Chicago Public Schools today released maps of “safe passage” routes where security will be provided for 13,000 children whose elementary schools were closed.
The district plans to station 600 adults armed with cell phones and fluorescent green vests along 53 new routes, mostly around grammar schools CPS has designated as "welcoming schools."
Safety was a key concern for people who opposed the school closings. But Chicago Police Supt. Garry McCarthy said Friday the city is prepared.
“This is nothing new in the city of Chicago,” McCarthy said at a weekly “transition briefing” that includes Chicago Public Schools and other city agencies. “Kids have been crossing gang lines for years to go to school. We have a program in place that’s very clearly worked. We’re doing more of it this year based upon the school closings.”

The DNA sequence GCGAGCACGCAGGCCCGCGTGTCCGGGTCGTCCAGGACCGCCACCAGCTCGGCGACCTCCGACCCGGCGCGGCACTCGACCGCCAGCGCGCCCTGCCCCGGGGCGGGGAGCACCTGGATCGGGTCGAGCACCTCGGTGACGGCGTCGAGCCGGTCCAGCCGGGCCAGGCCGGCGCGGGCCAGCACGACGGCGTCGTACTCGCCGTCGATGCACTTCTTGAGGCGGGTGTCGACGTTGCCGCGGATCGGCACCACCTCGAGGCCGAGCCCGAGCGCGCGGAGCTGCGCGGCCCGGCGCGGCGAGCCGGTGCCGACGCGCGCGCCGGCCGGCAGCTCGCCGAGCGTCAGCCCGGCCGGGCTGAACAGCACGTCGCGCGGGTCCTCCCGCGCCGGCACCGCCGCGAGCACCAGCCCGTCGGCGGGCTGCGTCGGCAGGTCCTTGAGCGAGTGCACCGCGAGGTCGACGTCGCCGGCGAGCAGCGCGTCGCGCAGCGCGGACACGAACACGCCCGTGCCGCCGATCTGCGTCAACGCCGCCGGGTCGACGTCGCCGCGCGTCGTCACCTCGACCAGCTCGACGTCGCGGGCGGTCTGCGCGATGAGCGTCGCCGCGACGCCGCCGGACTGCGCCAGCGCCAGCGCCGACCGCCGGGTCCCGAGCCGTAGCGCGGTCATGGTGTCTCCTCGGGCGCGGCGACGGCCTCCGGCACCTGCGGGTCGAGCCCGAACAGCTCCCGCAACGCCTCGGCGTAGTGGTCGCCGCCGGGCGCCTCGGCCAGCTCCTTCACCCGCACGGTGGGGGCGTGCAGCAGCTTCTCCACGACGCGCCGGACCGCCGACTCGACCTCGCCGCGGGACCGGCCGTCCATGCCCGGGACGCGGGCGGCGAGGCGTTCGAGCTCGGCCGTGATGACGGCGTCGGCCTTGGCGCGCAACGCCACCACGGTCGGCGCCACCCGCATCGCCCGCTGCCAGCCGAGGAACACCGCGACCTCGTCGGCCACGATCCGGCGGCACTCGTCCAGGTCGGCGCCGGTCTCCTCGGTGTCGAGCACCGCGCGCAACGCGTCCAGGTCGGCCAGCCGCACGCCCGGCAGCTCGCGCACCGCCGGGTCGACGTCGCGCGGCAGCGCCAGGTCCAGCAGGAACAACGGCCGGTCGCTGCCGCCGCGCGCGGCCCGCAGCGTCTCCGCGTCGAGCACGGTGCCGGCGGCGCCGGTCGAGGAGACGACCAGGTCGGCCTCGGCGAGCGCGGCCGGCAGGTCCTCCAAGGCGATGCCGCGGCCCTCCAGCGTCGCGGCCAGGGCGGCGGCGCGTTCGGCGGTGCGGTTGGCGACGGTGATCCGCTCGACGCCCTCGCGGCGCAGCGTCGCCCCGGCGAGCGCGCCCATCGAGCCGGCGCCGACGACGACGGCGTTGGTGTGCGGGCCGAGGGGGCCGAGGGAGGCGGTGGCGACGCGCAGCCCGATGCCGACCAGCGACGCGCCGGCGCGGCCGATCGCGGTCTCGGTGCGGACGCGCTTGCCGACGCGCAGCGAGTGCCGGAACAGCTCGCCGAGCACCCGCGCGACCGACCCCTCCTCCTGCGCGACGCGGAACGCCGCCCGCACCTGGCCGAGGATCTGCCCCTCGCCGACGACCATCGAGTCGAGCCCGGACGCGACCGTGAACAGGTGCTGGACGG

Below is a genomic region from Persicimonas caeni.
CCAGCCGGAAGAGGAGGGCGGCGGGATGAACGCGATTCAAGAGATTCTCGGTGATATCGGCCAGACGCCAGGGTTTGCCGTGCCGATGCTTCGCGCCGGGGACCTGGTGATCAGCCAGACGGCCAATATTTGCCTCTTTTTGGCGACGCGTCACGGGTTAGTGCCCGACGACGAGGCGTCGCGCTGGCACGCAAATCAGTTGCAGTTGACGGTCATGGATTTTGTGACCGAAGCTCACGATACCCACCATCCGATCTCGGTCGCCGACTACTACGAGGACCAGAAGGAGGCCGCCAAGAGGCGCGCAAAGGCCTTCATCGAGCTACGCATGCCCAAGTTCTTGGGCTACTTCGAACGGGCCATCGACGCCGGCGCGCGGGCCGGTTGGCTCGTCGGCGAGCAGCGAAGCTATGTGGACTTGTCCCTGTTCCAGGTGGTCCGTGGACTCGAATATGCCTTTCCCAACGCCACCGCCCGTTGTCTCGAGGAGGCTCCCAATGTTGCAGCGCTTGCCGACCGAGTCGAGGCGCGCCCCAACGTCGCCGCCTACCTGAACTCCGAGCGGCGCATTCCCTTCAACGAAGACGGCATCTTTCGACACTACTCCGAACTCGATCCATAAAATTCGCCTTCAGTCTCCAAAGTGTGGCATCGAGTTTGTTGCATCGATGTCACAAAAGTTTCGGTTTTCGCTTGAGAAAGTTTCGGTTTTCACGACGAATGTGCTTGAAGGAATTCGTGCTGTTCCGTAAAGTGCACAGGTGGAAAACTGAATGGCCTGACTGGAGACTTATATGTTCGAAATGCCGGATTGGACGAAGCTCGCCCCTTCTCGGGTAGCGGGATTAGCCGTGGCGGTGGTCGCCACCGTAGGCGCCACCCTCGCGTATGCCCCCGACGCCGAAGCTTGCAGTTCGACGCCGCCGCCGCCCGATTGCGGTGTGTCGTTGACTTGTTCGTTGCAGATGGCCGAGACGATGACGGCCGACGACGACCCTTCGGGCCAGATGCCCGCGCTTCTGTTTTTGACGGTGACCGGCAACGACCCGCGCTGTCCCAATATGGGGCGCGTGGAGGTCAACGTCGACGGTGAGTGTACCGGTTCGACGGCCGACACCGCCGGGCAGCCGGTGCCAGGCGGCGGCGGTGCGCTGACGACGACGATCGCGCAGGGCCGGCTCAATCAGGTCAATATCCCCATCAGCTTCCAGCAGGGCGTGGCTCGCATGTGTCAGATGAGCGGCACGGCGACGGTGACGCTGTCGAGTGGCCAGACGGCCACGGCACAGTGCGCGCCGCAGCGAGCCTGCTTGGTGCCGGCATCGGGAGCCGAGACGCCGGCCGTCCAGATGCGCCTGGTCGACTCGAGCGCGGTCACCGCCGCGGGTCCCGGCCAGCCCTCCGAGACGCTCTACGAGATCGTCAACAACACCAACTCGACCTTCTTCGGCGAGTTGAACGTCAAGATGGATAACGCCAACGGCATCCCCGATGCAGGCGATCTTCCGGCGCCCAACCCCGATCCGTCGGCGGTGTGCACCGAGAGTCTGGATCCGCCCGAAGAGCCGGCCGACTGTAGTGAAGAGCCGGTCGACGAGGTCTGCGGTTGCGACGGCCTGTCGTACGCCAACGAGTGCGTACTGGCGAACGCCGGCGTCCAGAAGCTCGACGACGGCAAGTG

The district is doubling its spending on safe passage—to nearly $16 million per year. Until now the program has mainly focused on high schools.
The additional safe passage workers will be trained in de-escalating conflicts and recognizing problems before they occur.
School officials say they’ve seen a 20 percent reduction in reports of crime around schools with safe passage, and a 27 percent reduction in crime involving CPS students.
Correction: An earlier version of this story misstated the number of new safe passage routes. Chicago Public Schools officials gave reporters an inaccurate figure at the transition briefing Friday morning. They corrected the number late Friday.